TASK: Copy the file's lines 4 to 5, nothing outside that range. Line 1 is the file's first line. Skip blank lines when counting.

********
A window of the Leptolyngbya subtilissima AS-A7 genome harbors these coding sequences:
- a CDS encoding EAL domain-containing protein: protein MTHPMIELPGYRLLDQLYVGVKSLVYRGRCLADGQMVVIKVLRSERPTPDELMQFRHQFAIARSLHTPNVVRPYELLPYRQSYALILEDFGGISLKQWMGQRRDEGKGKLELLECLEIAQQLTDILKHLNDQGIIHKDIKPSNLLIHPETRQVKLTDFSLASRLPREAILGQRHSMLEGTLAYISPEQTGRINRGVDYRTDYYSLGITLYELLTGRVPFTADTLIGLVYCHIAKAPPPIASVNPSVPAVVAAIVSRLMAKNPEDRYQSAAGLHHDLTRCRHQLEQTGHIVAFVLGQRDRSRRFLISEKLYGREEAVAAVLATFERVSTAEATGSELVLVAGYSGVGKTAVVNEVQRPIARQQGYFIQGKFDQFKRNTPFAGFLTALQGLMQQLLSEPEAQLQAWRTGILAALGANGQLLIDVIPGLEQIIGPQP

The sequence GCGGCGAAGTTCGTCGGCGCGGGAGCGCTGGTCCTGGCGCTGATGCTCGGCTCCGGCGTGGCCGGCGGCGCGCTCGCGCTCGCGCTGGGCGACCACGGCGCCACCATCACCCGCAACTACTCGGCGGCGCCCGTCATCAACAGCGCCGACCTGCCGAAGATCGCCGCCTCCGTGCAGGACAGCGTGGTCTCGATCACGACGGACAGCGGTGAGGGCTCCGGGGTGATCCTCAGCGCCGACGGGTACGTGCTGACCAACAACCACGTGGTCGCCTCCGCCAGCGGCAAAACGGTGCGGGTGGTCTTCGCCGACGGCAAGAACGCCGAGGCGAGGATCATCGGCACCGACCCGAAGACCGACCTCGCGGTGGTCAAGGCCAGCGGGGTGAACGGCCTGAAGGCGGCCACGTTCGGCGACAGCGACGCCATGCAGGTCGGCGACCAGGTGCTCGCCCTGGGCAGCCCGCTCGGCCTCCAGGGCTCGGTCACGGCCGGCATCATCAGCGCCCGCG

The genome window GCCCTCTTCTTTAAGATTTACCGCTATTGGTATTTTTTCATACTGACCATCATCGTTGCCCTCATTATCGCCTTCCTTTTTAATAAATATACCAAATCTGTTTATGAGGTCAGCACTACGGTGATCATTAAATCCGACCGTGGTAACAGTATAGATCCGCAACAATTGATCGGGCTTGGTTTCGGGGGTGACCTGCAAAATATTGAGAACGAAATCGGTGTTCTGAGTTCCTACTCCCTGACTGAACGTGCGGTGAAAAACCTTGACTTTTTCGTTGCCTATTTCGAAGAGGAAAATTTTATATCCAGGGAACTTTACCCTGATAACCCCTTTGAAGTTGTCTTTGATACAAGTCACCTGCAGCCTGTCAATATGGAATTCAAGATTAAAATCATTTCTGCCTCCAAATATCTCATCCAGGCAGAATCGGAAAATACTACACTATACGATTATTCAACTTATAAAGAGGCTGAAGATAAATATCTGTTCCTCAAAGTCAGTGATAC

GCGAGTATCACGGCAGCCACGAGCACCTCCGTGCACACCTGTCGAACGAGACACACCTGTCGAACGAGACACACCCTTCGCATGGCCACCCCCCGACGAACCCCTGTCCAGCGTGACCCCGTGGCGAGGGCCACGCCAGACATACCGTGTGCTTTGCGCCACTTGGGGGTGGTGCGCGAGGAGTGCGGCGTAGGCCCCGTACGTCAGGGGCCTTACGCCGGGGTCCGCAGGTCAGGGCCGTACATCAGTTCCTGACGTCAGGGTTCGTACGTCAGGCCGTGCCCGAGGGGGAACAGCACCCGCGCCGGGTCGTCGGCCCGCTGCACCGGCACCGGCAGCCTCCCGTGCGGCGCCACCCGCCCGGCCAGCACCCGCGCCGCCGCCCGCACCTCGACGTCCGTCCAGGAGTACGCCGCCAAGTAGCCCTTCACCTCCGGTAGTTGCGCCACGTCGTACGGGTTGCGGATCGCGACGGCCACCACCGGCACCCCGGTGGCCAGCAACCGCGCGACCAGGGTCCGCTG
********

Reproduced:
The genome window GCCCTCTTCTTTAAGATTTACCGCTATTGGTATTTTTTCATACTGACCATCATCGTTGCCCTCATTATCGCCTTCCTTTTTAATAAATATACCAAATCTGTTTATGAGGTCAGCACTACGGTGATCATTAAATCCGACCGTGGTAACAGTATAGATCCGCAACAATTGATCGGGCTTGGTTTCGGGGGTGACCTGCAAAATATTGAGAACGAAATCGGTGTTCTGAGTTCCTACTCCCTGACTGAACGTGCGGTGAAAAACCTTGACTTTTTCGTTGCCTATTTCGAAGAGGAAAATTTTATATCCAGGGAACTTTACCCTGATAACCCCTTTGAAGTTGTCTTTGATACAAGTCACCTGCAGCCTGTCAATATGGAATTCAAGATTAAAATCATTTCTGCCTCCAAATATCTCATCCAGGCAGAATCGGAAAATACTACACTATACGATTATTCAACTTATAAAGAGGCTGAAGATAAATATCTGTTCCTCAAAGTCAGTGATAC

GCGAGTATCACGGCAGCCACGAGCACCTCCGTGCACACCTGTCGAACGAGACACACCTGTCGAACGAGACACACCCTTCGCATGGCCACCCCCCGACGAACCCCTGTCCAGCGTGACCCCGTGGCGAGGGCCACGCCAGACATACCGTGTGCTTTGCGCCACTTGGGGGTGGTGCGCGAGGAGTGCGGCGTAGGCCCCGTACGTCAGGGGCCTTACGCCGGGGTCCGCAGGTCAGGGCCGTACATCAGTTCCTGACGTCAGGGTTCGTACGTCAGGCCGTGCCCGAGGGGGAACAGCACCCGCGCCGGGTCGTCGGCCCGCTGCACCGGCACCGGCAGCCTCCCGTGCGGCGCCACCCGCCCGGCCAGCACCCGCGCCGCCGCCCGCACCTCGACGTCCGTCCAGGAGTACGCCGCCAAGTAGCCCTTCACCTCCGGTAGTTGCGCCACGTCGTACGGGTTGCGGATCGCGACGGCCACCACCGGCACCCCGGTGGCCAGCAACCGCGCGACCAGGGTCCGCTG